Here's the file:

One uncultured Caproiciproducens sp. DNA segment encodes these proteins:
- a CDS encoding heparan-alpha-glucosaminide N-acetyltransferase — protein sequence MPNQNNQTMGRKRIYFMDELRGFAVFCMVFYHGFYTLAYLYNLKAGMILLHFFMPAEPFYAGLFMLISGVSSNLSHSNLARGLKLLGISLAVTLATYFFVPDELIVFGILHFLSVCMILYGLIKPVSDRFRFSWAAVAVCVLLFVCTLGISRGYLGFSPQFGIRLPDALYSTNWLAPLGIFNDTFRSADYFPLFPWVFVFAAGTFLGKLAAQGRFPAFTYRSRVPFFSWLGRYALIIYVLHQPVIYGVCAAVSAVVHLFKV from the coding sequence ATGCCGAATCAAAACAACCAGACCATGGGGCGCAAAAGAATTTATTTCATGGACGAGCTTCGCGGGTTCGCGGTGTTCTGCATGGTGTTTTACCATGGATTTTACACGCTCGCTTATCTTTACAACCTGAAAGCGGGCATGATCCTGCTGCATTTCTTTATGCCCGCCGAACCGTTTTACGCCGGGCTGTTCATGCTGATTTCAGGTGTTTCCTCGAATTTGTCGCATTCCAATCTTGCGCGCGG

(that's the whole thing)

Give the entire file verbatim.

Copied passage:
One uncultured Caproiciproducens sp. DNA segment encodes these proteins:
- a CDS encoding heparan-alpha-glucosaminide N-acetyltransferase — protein sequence MPNQNNQTMGRKRIYFMDELRGFAVFCMVFYHGFYTLAYLYNLKAGMILLHFFMPAEPFYAGLFMLISGVSSNLSHSNLARGLKLLGISLAVTLATYFFVPDELIVFGILHFLSVCMILYGLIKPVSDRFRFSWAAVAVCVLLFVCTLGISRGYLGFSPQFGIRLPDALYSTNWLAPLGIFNDTFRSADYFPLFPWVFVFAAGTFLGKLAAQGRFPAFTYRSRVPFFSWLGRYALIIYVLHQPVIYGVCAAVSAVVHLFKV from the coding sequence ATGCCGAATCAAAACAACCAGACCATGGGGCGCAAAAGAATTTATTTCATGGACGAGCTTCGCGGGTTCGCGGTGTTCTGCATGGTGTTTTACCATGGATTTTACACGCTCGCTTATCTTTACAACCTGAAAGCGGGCATGATCCTGCTGCATTTCTTTATGCCCGCCGAACCGTTTTACGCCGGGCTGTTCATGCTGATTTCAGGTGTTTCCTCGAATTTGTCGCATTCCAATCTTGCGCGCGG